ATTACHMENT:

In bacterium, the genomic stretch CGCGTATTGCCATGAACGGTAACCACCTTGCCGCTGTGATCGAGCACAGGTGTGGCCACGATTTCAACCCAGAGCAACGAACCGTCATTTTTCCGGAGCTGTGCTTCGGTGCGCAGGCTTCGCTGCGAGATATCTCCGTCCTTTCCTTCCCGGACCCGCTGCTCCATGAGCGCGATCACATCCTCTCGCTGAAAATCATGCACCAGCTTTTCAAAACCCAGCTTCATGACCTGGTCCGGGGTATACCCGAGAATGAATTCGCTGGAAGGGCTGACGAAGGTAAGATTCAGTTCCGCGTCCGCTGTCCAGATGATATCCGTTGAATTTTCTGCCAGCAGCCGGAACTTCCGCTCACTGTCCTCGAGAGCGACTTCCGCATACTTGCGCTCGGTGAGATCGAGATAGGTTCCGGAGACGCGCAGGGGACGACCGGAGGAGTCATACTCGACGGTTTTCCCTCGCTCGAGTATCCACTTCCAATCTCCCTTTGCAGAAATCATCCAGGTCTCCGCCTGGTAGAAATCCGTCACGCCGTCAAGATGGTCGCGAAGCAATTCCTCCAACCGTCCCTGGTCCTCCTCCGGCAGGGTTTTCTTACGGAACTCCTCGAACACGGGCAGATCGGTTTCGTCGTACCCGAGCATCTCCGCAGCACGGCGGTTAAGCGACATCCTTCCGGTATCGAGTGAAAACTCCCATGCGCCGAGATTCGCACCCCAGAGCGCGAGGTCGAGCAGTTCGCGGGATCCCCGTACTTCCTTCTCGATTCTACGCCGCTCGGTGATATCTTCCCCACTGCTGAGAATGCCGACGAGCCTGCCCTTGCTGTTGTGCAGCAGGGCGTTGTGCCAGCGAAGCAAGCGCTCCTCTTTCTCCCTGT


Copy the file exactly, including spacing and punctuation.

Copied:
In bacterium, the genomic stretch CGCGTATTGCCATGAACGGTAACCACCTTGCCGCTGTGATCGAGCACAGGTGTGGCCACGATTTCAACCCAGAGCAACGAACCGTCATTTTTCCGGAGCTGTGCTTCGGTGCGCAGGCTTCGCTGCGAGATATCTCCGTCCTTTCCTTCCCGGACCCGCTGCTCCATGAGCGCGATCACATCCTCTCGCTGAAAATCATGCACCAGCTTTTCAAAACCCAGCTTCATGACCTGGTCCGGGGTATACCCGAGAATGAATTCGCTGGAAGGGCTGACGAAGGTAAGATTCAGTTCCGCGTCCGCTGTCCAGATGATATCCGTTGAATTTTCTGCCAGCAGCCGGAACTTCCGCTCACTGTCCTCGAGAGCGACTTCCGCATACTTGCGCTCGGTGAGATCGAGATAGGTTCCGGAGACGCGCAGGGGACGACCGGAGGAGTCATACTCGACGGTTTTCCCTCGCTCGAGTATCCACTTCCAATCTCCCTTTGCAGAAATCATCCAGGTCTCCGCCTGGTAGAAATCCGTCACGCCGTCAAGATGGTCGCGAAGCAATTCCTCCAACCGTCCCTGGTCCTCCTCCGGCAGGGTTTTCTTACGGAACTCCTCGAACACGGGCAGATCGGTTTCGTCGTACCCGAGCATCTCCGCAGCACGGCGGTTAAGCGACATCCTTCCGGTATCGAGTGAAAACTCCCATGCGCCGAGATTCGCACCCCAGAGCGCGAGGTCGAGCAGTTCGCGGGATCCCCGTACTTCCTTCTCGATTCTACGCCGCTCGGTGATATCTTCCCCACTGCTGAGAATGCCGACGAGCCTGCCCTTGCTGTTGTGCAGCAGGGCGTTGTGCCAGCGAAGCAAGCGCTCCTCTTTCTCCCTGT